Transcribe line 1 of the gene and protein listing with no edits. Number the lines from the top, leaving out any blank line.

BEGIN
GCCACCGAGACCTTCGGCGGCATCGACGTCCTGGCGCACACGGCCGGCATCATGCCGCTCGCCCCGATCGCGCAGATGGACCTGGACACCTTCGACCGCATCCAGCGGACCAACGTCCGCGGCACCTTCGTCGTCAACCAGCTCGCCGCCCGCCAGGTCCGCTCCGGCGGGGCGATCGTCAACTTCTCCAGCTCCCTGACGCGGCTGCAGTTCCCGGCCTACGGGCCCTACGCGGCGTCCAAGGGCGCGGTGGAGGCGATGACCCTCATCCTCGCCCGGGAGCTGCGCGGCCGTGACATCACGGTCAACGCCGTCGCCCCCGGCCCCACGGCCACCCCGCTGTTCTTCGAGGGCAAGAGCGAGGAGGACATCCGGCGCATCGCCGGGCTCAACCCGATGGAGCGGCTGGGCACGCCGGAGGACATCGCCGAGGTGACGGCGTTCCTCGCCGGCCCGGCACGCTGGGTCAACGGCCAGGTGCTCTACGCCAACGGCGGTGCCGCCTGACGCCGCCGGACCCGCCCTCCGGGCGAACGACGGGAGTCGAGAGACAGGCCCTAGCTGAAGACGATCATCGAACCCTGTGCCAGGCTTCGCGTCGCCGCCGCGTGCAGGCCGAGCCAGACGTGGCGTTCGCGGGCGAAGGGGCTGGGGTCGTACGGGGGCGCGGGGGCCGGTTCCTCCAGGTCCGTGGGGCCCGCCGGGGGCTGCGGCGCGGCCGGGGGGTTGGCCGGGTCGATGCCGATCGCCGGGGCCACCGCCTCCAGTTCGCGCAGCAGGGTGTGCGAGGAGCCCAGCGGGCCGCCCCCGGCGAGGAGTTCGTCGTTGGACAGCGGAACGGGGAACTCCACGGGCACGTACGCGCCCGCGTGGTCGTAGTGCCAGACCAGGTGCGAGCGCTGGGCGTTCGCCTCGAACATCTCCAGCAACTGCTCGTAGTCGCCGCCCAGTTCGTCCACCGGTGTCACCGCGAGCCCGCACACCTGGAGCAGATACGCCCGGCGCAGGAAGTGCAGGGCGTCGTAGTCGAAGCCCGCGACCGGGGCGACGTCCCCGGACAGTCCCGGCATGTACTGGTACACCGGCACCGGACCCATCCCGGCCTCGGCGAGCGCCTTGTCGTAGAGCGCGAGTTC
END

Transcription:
GCCACCGAGACCTTCGGCGGCATCGACGTCCTGGCGCACACGGCCGGCATCATGCCGCTCGCCCCGATCGCGCAGATGGACCTGGACACCTTCGACCGCATCCAGCGGACCAACGTCCGCGGCACCTTCGTCGTCAACCAGCTCGCCGCCCGCCAGGTCCGCTCCGGCGGGGCGATCGTCAACTTCTCCAGCTCCCTGACGCGGCTGCAGTTCCCGGCCTACGGGCCCTACGCGGCGTCCAAGGGCGCGGTGGAGGCGATGACCCTCATCCTCGCCCGGGAGCTGCGCGGCCGTGACATCACGGTCAACGCCGTCGCCCCCGGCCCCACGGCCACCCCGCTGTTCTTCGAGGGCAAGAGCGAGGAGGACATCCGGCGCATCGCCGGGCTCAACCCGATGGAGCGGCTGGGCACGCCGGAGGACATCGCCGAGGTGACGGCGTTCCTCGCCGGCCCGGCACGCTGGGTCAACGGCCAGGTGCTCTACGCCAACGGCGGTGCCGCCTGACGCCGCCGGACCCGCCCTCCGGGCGAACGACGGGAGTCGAGAGACAGGCCCTAGCTGAAGACGATCATCGAACCCTGTGCCAGGCTTCGCGTCGCCGCCGCGTGCAGGCCGAGCCAGACGTGGCGTTCGCGGGCGAAGGGGCTGGGGTCGTACGGGGGCGCGGGGGCCGGTTCCTCCAGGTCCGTGGGGCCCGCCGGGGGCTGCGGCGCGGCCGGGGGGTTGGCCGGGTCGATGCCGATCGCCGGGGCCACCGCCTCCAGTTCGCGCAGCAGGGTGTGCGAGGAGCCCAGCGGGCCGCCCCCGGCGAGGAGTTCGTCGTTGGACAGCGGAACGGGGAACTCCACGGGCACGTACGCGCCCGCGTGGTCGTAGTGCCAGACCAGGTGCGAGCGCTGGGCGTTCGCCTCGAACATCTCCAGCAACTGCTCGTAGTCGCCGCCCAGTTCGTCCACCGGTGTCACCGCGAGCCCGCACACCTGGAGCAGATACGCCCGGCGCAGGAAGTGCAGGGCGTCGTAGTCGAAGCCCGCGACCGGGGCGACGTCCCCGGACAGTCCCGGCATGTACTGGTACACCGGCACCGGACCCATCCCGGCCTCGGCGAGCGCCTTGTCGTAGAGCGCGAGTTC